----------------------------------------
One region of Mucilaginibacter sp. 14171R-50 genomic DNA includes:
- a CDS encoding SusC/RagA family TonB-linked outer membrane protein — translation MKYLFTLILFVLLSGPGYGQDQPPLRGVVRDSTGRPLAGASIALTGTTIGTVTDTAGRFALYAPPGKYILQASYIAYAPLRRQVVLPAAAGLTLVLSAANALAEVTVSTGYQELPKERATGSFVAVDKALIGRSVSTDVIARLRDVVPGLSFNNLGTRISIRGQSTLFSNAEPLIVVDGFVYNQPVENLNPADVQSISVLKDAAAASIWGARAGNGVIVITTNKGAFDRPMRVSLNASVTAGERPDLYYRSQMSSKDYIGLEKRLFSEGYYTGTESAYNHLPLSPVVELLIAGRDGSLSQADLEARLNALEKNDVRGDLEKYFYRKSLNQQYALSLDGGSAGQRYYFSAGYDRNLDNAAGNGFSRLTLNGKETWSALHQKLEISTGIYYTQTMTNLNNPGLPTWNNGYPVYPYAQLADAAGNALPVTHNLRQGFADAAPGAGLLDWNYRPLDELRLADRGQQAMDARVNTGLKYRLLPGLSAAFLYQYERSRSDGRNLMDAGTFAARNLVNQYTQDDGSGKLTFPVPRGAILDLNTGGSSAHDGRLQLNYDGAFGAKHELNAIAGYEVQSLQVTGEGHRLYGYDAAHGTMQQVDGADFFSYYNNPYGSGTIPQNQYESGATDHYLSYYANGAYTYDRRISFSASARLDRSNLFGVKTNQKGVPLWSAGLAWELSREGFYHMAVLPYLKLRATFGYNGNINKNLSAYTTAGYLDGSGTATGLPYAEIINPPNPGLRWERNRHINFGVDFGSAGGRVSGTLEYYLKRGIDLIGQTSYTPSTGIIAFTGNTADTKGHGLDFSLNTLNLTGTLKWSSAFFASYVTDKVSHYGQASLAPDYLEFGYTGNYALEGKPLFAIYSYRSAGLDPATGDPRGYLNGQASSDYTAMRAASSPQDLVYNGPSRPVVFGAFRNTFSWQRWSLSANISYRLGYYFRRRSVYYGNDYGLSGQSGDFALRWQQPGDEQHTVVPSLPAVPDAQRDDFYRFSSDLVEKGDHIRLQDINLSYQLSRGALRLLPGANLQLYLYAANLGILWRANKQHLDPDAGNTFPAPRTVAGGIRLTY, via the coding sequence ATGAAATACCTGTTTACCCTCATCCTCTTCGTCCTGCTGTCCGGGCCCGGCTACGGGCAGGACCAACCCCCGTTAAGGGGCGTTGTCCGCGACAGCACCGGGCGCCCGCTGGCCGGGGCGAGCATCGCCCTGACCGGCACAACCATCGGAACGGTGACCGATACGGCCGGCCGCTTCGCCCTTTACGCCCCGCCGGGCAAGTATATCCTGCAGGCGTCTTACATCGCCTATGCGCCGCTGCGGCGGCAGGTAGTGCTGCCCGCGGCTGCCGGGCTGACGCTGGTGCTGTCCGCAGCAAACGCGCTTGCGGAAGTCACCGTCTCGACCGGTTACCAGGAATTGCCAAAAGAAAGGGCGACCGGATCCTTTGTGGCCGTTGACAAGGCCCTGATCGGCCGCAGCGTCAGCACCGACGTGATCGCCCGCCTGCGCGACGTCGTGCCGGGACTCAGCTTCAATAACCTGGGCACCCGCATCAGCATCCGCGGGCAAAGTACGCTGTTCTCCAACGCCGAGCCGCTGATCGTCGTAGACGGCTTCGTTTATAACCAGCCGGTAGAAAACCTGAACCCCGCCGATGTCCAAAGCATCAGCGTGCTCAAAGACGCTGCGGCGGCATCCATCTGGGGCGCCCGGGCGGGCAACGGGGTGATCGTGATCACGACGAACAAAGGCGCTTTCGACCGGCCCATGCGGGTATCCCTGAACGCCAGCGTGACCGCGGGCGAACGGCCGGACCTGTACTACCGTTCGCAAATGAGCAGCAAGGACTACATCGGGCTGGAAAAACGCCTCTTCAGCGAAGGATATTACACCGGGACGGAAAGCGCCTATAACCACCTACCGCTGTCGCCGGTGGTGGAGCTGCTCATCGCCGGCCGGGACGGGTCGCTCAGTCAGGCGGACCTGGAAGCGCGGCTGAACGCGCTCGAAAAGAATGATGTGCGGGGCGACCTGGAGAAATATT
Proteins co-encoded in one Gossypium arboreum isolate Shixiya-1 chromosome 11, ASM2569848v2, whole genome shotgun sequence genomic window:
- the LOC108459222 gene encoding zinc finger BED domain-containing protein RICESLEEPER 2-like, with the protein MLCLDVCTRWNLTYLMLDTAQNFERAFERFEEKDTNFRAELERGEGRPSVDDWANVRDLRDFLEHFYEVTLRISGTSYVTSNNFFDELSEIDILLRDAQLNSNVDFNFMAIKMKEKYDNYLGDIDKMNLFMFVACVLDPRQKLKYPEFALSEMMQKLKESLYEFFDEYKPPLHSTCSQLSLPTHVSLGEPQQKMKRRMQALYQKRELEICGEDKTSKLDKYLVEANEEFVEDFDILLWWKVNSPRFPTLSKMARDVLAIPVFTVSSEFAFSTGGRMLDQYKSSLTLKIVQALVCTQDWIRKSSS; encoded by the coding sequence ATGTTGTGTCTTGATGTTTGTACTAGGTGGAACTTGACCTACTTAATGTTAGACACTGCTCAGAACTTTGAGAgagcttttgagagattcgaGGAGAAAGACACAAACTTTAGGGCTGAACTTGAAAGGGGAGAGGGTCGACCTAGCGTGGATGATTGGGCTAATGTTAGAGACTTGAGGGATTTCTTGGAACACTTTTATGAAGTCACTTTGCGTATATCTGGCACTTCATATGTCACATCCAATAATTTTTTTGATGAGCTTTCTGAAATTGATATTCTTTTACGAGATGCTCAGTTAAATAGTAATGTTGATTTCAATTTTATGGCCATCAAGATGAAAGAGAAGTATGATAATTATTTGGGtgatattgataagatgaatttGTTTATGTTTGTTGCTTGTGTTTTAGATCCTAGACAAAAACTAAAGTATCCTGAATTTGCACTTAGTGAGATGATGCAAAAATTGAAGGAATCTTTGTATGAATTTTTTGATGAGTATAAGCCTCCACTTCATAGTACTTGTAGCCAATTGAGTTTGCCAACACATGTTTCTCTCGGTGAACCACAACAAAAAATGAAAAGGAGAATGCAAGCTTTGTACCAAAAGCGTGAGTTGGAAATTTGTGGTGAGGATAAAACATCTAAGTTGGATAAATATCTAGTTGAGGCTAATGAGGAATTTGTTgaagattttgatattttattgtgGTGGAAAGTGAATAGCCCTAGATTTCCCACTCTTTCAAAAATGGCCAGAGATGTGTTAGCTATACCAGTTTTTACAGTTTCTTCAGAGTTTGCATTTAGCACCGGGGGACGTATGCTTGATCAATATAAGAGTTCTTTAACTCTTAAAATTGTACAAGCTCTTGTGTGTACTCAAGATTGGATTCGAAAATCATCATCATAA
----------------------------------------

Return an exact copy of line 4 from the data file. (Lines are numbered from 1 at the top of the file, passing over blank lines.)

- the LOC108459222 gene encoding zinc finger BED domain-containing protein RICESLEEPER 2-like, with the protein MLCLDVCTRWNLTYLMLDTAQNFERAFERFEEKDTNFRAELERGEGRPSVDDWANVRDLRDFLEHFYEVTLRISGTSYVTSNNFFDELSEIDILLRDAQLNSNVDFNFMAIKMKEKYDNYLGDIDKMNLFMFVACVLDPRQKLKYPEFALSEMMQKLKESLYEFFDEYKPPLHSTCSQLSLPTHVSLGEPQQKMKRRMQALYQKRELEICGEDKTSKLDKYLVEANEEFVEDFDILLWWKVNSPRFPTLSKMARDVLAIPVFTVSSEFAFSTGGRMLDQYKSSLTLKIVQALVCTQDWIRKSSS; encoded by the coding sequence ATGTTGTGTCTTGATGTTTGTACTAGGTGGAACTTGACCTACTTAATGTTAGACACTGCTCAGAACTTTGAGAgagcttttgagagattcgaGGAGAAAGACACAAACTTTAGGGCTGAACTTGAAAGGGGAGAGGGTCGACCTAGCGTGGATGATTGGGCTAATGTTAGAGACTTGAGGGATTTCTTGGAACACTTTTATGAAGTCACTTTGCGTATATCTGGCACTTCATATGTCACATCCAATAATTTTTTTGATGAGCTTTCTGAAATTGATATTCTTTTACGAGATGCTCAGTTAAATAGTAATGTTGATTTCAATTTTATGGCCATCAAGATGAAAGAGAAGTATGATAATTATTTGGGtgatattgataagatgaatttGTTTATGTTTGTTGCTTGTGTTTTAGATCCTAGACAAAAACTAAAGTATCCTGAATTTGCACTTAGTGAGATGATGCAAAAATTGAAGGAATCTTTGTATGAATTTTTTGATGAGTATAAGCCTCCACTTCATAGTACTTGTAGCCAATTGAGTTTGCCAACACATGTTTCTCTCGGTGAACCACAACAAAAAATGAAAAGGAGAATGCAAGCTTTGTACCAAAAGCGTGAGTTGGAAATTTGTGGTGAGGATAAAACATCTAAGTTGGATAAATATCTAGTTGAGGCTAATGAGGAATTTGTTgaagattttgatattttattgtgGTGGAAAGTGAATAGCCCTAGATTTCCCACTCTTTCAAAAATGGCCAGAGATGTGTTAGCTATACCAGTTTTTACAGTTTCTTCAGAGTTTGCATTTAGCACCGGGGGACGTATGCTTGATCAATATAAGAGTTCTTTAACTCTTAAAATTGTACAAGCTCTTGTGTGTACTCAAGATTGGATTCGAAAATCATCATCATAA